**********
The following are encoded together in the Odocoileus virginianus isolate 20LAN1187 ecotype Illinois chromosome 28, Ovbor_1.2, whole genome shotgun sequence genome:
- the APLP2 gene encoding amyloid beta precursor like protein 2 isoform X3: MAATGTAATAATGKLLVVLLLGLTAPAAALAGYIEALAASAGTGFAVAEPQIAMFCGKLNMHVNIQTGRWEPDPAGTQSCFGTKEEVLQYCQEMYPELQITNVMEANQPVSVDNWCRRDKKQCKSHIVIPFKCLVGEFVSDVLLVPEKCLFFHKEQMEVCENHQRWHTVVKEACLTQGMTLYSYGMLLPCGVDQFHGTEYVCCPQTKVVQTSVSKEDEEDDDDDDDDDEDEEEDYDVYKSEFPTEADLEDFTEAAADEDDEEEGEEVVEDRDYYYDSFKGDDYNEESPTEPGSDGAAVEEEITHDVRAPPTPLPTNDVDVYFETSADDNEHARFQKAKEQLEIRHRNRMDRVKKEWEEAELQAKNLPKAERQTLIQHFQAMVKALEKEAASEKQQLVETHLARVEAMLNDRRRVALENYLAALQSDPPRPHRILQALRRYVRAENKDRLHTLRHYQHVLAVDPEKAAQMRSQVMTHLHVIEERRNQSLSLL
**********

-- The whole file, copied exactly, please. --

The following are encoded together in the Odocoileus virginianus isolate 20LAN1187 ecotype Illinois chromosome 28, Ovbor_1.2, whole genome shotgun sequence genome:
- the APLP2 gene encoding amyloid beta precursor like protein 2 isoform X3: MAATGTAATAATGKLLVVLLLGLTAPAAALAGYIEALAASAGTGFAVAEPQIAMFCGKLNMHVNIQTGRWEPDPAGTQSCFGTKEEVLQYCQEMYPELQITNVMEANQPVSVDNWCRRDKKQCKSHIVIPFKCLVGEFVSDVLLVPEKCLFFHKEQMEVCENHQRWHTVVKEACLTQGMTLYSYGMLLPCGVDQFHGTEYVCCPQTKVVQTSVSKEDEEDDDDDDDDDEDEEEDYDVYKSEFPTEADLEDFTEAAADEDDEEEGEEVVEDRDYYYDSFKGDDYNEESPTEPGSDGAAVEEEITHDVRAPPTPLPTNDVDVYFETSADDNEHARFQKAKEQLEIRHRNRMDRVKKEWEEAELQAKNLPKAERQTLIQHFQAMVKALEKEAASEKQQLVETHLARVEAMLNDRRRVALENYLAALQSDPPRPHRILQALRRYVRAENKDRLHTLRHYQHVLAVDPEKAAQMRSQVMTHLHVIEERRNQSLSLL